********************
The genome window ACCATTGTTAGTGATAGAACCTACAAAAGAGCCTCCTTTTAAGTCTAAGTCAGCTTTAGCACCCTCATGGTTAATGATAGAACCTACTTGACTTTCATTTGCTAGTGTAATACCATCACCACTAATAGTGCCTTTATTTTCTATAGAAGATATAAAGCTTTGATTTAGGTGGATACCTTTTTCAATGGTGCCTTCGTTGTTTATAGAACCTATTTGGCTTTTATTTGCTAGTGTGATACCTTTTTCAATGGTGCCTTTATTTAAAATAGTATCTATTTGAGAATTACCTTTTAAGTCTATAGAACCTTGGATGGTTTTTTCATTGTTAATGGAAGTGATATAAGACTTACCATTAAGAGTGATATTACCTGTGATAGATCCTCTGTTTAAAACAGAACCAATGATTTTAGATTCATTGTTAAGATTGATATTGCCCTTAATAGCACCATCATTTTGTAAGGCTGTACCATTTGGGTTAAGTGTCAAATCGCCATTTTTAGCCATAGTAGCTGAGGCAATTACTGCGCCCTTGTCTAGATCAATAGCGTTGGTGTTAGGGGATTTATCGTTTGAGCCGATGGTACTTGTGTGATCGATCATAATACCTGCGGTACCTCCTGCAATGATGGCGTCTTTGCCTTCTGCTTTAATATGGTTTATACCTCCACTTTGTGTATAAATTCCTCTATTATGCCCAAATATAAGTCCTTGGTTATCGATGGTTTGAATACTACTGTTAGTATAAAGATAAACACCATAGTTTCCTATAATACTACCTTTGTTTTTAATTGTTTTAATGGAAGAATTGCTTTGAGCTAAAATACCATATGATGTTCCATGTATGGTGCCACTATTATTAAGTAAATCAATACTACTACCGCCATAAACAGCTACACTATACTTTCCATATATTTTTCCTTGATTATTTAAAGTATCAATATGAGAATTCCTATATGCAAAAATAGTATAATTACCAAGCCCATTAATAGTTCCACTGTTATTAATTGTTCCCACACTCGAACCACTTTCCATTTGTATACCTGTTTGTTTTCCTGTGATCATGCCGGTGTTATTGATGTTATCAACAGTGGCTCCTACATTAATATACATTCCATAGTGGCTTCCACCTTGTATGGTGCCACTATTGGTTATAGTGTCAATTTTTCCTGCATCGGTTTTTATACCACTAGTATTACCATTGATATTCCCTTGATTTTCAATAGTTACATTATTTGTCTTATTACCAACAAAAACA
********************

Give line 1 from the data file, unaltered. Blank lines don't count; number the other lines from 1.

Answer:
The genome window ACCATTGTTAGTGATAGAACCTACAAAAGAGCCTCCTTTTAAGTCTAAGTCAGCTTTAGCACCCTCATGGTTAATGATAGAACCTACTTGACTTTCATTTGCTAGTGTAATACCATCACCACTAATAGTGCCTTTATTTTCTATAGAAGATATAAAGCTTTGATTTAGGTGGATACCTTTTTCAATGGTGCCTTCGTTGTTTATAGAACCTATTTGGCTTTTATTTGCTAGTGTGATACCTTTTTCAATGGTGCCTTTATTTAAAATAGTATCTATTTGAGAATTACCTTTTAAGTCTATAGAACCTTGGATGGTTTTTTCATTGTTAATGGAAGTGATATAAGACTTACCATTAAGAGTGATATTACCTGTGATAGATCCTCTGTTTAAAACAGAACCAATGATTTTAGATTCATTGTTAAGATTGATATTGCCCTTAATAGCACCATCATTTTGTAAGGCTGTACCATTTGGGTTAAGTGTCAAATCGCCATTTTTAGCCATAGTAGCTGAGGCAATTACTGCGCCCTTGTCTAGATCAATAGCGTTGGTGTTAGGGGATTTATCGTTTGAGCCGATGGTACTTGTGTGATCGATCATAATACCTGCGGTACCTCCTGCAATGATGGCGTCTTTGCCTTCTGCTTTAATATGGTTTATACCTCCACTTTGTGTATAAATTCCTCTATTATGCCCAAATATAAGTCCTTGGTTATCGATGGTTTGAATACTACTGTTAGTATAAAGATAAACACCATAGTTTCCTATAATACTACCTTTGTTTTTAATTGTTTTAATGGAAGAATTGCTTTGAGCTAAAATACCATATGATGTTCCATGTATGGTGCCACTATTATTAAGTAAATCAATACTACTACCGCCATAAACAGCTACACTATACTTTCCATATATTTTTCCTTGATTATTTAAAGTATCAATATGAGAATTCCTATATGCAAAAATAGTATAATTACCAAGCCCATTAATAGTTCCACTGTTATTAATTGTTCCCACACTCGAACCACTTTCCATTTGTATACCTGTTTGTTTTCCTGTGATCATGCCGGTGTTATTGATGTTATCAACAGTGGCTCCTACATTAATATACATTCCATAGTGGCTTCCACCTTGTATGGTGCCACTATTGGTTATAGTGTCAATTTTTCCTGCATCGGTTTTTATACCACTAGTATTACCATTGATATTCCCTTGATTTTCAATAGTTACATTATTTGTCTTATTACCAACAAAAACA